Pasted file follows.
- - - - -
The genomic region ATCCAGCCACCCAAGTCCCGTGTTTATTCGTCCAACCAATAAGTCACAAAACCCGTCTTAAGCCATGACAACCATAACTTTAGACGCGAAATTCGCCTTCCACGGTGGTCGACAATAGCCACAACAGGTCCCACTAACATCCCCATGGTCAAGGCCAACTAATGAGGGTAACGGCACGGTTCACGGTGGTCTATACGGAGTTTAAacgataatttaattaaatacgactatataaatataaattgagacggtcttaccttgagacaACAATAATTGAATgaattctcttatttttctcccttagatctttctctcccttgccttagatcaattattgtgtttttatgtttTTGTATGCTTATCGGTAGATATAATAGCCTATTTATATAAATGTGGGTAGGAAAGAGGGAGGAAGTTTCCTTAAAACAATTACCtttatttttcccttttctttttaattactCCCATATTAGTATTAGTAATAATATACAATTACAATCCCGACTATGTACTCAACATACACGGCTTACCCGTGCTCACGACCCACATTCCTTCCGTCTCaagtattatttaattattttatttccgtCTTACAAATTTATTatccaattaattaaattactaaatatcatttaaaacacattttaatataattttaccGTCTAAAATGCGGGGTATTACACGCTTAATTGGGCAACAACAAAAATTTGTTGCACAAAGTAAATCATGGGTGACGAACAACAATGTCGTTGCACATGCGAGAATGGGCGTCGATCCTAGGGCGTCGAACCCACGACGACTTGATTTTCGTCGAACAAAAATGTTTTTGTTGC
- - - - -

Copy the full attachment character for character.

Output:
The genomic region ATCCAGCCACCCAAGTCCCGTGTTTATTCGTCCAACCAATAAGTCACAAAACCCGTCTTAAGCCATGACAACCATAACTTTAGACGCGAAATTCGCCTTCCACGGTGGTCGACAATAGCCACAACAGGTCCCACTAACATCCCCATGGTCAAGGCCAACTAATGAGGGTAACGGCACGGTTCACGGTGGTCTATACGGAGTTTAAacgataatttaattaaatacgactatataaatataaattgagacggtcttaccttgagacaACAATAATTGAATgaattctcttatttttctcccttagatctttctctcccttgccttagatcaattattgtgtttttatgtttTTGTATGCTTATCGGTAGATATAATAGCCTATTTATATAAATGTGGGTAGGAAAGAGGGAGGAAGTTTCCTTAAAACAATTACCtttatttttcccttttctttttaattactCCCATATTAGTATTAGTAATAATATACAATTACAATCCCGACTATGTACTCAACATACACGGCTTACCCGTGCTCACGACCCACATTCCTTCCGTCTCaagtattatttaattattttatttccgtCTTACAAATTTATTatccaattaattaaattactaaatatcatttaaaacacattttaatataattttaccGTCTAAAATGCGGGGTATTACACGCTTAATTGGGCAACAACAAAAATTTGTTGCACAAAGTAAATCATGGGTGACGAACAACAATGTCGTTGCACATGCGAGAATGGGCGTCGATCCTAGGGCGTCGAACCCACGACGACTTGATTTTCGTCGAACAAAAATGTTTTTGTTGC